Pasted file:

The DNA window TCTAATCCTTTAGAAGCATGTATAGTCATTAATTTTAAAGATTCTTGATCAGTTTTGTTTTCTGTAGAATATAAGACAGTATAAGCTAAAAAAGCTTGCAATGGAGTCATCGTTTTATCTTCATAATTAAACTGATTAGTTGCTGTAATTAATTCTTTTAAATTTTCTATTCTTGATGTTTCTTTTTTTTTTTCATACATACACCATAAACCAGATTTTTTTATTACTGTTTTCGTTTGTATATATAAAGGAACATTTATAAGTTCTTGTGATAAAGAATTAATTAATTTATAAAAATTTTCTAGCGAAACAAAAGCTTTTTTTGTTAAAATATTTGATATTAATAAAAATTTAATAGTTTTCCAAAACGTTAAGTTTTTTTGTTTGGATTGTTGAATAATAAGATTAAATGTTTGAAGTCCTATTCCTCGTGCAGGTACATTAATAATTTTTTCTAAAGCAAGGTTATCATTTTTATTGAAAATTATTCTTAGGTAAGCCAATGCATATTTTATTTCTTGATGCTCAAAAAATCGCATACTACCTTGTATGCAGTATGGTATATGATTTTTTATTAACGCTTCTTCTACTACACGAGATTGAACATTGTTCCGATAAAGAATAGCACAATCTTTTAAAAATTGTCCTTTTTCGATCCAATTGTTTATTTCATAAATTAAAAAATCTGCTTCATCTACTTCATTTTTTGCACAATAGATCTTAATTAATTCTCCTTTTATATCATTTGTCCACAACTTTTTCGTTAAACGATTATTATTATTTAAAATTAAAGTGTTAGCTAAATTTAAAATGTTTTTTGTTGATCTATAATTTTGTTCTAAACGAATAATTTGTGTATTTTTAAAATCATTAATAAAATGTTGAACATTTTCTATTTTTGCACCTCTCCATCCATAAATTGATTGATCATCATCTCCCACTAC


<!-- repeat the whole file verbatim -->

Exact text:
The DNA window TCTAATCCTTTAGAAGCATGTATAGTCATTAATTTTAAAGATTCTTGATCAGTTTTGTTTTCTGTAGAATATAAGACAGTATAAGCTAAAAAAGCTTGCAATGGAGTCATCGTTTTATCTTCATAATTAAACTGATTAGTTGCTGTAATTAATTCTTTTAAATTTTCTATTCTTGATGTTTCTTTTTTTTTTTCATACATACACCATAAACCAGATTTTTTTATTACTGTTTTCGTTTGTATATATAAAGGAACATTTATAAGTTCTTGTGATAAAGAATTAATTAATTTATAAAAATTTTCTAGCGAAACAAAAGCTTTTTTTGTTAAAATATTTGATATTAATAAAAATTTAATAGTTTTCCAAAACGTTAAGTTTTTTTGTTTGGATTGTTGAATAATAAGATTAAATGTTTGAAGTCCTATTCCTCGTGCAGGTACATTAATAATTTTTTCTAAAGCAAGGTTATCATTTTTATTGAAAATTATTCTTAGGTAAGCCAATGCATATTTTATTTCTTGATGCTCAAAAAATCGCATACTACCTTGTATGCAGTATGGTATATGATTTTTTATTAACGCTTCTTCTACTACACGAGATTGAACATTGTTCCGATAAAGAATAGCACAATCTTTTAAAAATTGTCCTTTTTCGATCCAATTGTTTATTTCATAAATTAAAAAATCTGCTTCATCTACTTCATTTTTTGCACAATAGATCTTAATTAATTCTCCTTTTATATCATTTGTCCACAACTTTTTCGTTAAACGATTATTATTATTTAAAATTAAAGTGTTAGCTAAATTTAAAATGTTTTTTGTTGATCTATAATTTTGTTCTAAACGAATAATTTGTGTATTTTTAAAATCATTAATAAAATGTTGAACATTTTCTATTTTTGCACCTCTCCATCCATAAATTGATTGATCATCATCTCCCACTAC